Overzealous Aadhaar implementation a lost national security opportunity

Delhi, IndiaWritten By: RVS ManiUpdated: Oct 01, 2018, 06:01 PM IST

File photo: Aadhaar card. Photograph:(Zee News Network)

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Both the present and previous governments had different priorities with Aadhaar. And both of them missed the opportunity to truly use it in the interest of national security

Last week, the honourable Supreme Court of India delivered the verdict on Aadhaar. As a sequel to this, all political parties are claiming victory. 

Indeed, the two parties which have been at the helm of power in the Centre have been associated with the introduction of this.

Position under UPA - MNIC and Aadhaar

The UPA government had introduced Aadhaar and they gave it teeth through a non-statutory executive order. In the beginning, it was placed under the Planning Commission. Concurrently, the Ministry of Home Affairs (MHA) under P Chidambaram had introduced a Multipurpose National Identity Card (MNIC) project. This was being implemented by the office of Registrar General of India, an attached office under the MHA mandated with the decadal census of the country.

Hence, there was a duplication of efforts. Chidambaram had introduced this project as one of the counter-measures in the aftermath of the 26/11 Mumbai attacks. Hence, capturing the data on citizens was one of the salient concerns of the government. Hence, why were two initiatives which could have been synergised and saved a lot of money to the Exchequer were being introduced and implemented like parallel lines are not known. The government of the day does need to answer this.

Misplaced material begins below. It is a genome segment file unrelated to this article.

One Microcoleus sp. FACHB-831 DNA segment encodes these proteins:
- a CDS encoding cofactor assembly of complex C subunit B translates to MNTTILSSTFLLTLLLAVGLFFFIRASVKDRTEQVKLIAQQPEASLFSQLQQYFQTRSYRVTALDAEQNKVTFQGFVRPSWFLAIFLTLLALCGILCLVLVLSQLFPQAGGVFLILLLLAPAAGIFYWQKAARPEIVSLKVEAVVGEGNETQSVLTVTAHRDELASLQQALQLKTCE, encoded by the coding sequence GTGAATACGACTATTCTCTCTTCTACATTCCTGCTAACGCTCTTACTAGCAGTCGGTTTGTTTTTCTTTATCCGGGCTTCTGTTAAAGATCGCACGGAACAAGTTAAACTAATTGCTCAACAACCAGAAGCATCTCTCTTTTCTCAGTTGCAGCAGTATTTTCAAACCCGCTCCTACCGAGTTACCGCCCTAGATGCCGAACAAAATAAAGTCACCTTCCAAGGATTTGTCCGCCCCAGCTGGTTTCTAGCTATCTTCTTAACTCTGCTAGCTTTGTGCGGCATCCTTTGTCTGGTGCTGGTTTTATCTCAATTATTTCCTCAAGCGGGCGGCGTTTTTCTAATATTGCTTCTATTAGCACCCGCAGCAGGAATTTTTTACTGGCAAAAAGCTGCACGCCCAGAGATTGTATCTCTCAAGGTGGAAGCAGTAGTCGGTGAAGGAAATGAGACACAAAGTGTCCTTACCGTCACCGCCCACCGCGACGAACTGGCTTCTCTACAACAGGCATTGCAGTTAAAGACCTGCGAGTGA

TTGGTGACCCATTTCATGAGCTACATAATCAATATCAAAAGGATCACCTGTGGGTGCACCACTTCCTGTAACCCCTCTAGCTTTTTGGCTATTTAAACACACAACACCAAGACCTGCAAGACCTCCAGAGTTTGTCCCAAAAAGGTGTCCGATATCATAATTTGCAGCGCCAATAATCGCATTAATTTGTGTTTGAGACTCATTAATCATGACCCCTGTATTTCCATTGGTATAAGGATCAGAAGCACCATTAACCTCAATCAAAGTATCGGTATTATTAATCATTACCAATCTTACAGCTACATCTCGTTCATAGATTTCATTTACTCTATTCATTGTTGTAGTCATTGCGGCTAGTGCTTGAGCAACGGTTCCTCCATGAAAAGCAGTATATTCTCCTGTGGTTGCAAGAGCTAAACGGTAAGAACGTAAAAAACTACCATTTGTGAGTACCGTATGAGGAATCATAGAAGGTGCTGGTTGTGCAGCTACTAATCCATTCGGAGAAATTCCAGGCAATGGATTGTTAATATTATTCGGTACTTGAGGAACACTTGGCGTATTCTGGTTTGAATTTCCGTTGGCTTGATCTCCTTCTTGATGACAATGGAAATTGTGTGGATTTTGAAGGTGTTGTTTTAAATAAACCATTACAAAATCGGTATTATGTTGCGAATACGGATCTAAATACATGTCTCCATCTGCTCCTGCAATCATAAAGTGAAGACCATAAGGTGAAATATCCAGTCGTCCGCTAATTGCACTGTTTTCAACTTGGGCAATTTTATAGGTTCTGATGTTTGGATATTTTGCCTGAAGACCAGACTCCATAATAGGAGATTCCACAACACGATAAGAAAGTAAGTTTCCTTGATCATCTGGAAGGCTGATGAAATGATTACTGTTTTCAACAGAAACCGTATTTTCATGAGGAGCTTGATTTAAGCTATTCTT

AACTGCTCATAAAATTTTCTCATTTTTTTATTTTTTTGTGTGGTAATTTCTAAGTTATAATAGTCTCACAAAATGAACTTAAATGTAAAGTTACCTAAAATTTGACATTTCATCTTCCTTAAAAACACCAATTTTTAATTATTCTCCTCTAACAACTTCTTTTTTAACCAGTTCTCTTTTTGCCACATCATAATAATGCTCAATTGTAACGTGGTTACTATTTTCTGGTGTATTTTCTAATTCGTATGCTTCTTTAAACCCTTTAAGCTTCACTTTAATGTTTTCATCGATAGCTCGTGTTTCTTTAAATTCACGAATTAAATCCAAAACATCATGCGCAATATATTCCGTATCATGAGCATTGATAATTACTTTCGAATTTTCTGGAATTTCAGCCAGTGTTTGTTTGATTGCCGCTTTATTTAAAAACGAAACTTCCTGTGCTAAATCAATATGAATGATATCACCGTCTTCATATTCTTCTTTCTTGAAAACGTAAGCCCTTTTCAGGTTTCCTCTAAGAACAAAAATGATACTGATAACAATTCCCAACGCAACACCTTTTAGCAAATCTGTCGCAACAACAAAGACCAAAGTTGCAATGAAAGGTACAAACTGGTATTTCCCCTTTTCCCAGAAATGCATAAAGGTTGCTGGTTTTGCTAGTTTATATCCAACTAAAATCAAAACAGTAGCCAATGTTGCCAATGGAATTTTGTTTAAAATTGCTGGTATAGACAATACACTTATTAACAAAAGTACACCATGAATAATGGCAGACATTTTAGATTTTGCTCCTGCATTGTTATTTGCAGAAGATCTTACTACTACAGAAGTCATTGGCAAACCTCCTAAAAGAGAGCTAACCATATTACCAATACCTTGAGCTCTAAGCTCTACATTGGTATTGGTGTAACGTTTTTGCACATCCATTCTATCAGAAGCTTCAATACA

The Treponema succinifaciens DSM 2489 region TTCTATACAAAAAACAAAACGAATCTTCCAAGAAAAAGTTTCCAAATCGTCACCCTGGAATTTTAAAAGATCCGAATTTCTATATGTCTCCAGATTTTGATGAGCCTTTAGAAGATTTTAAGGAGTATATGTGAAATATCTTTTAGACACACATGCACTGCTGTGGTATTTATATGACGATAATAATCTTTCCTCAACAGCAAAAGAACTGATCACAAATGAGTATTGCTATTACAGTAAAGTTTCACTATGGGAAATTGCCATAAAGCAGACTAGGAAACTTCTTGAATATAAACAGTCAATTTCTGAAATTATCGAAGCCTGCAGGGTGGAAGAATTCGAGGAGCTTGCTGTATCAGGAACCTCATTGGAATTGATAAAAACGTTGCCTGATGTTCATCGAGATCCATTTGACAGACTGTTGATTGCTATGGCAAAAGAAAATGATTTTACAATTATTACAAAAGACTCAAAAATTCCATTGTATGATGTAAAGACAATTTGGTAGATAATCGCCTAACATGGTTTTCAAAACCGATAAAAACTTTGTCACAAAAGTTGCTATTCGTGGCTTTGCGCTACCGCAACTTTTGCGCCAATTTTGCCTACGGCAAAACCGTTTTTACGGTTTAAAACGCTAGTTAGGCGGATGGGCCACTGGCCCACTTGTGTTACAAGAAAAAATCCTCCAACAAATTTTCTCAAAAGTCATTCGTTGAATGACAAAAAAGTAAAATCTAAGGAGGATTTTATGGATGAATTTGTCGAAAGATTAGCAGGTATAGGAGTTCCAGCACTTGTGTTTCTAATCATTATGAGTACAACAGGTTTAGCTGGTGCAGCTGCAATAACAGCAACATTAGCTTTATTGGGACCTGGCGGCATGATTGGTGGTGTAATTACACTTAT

Overzealousness in implementing Aadhaar

As a member of the Internal Security team, I had attended a meeting in the Ministry of Information Technology in December 2009. It was a large group from various ministries and regulatory bodies. Basically, the discussion was on the mapping the citizen's identity to trace banking transactions, including money laundering and terror funding which was our mandate.

I had expressed the position on the efficacy of regulation of Western Union, through which money for terror funding was being remitted to their Indian foot soldiers. I, therefore, emphasised on enabling the data-sharing of Aadhaar with the Multi-Agency Centre (MAC) for intelligence gathering on terrorism, which was established with hype by P Chidambaram immediately upon taking over as Home Minister. Although my observations were taken on record as per the minutes of the meeting, little effect was given to these observations. Mr RS Sharma, who was pioneering Aadhaar, appeared too excited with setting up a framework and using it with populist schemes like MNREGA, etc. Lateral spinoffs for securing the nation were last on their minds.

NDA and Aadhaar - Legal teeth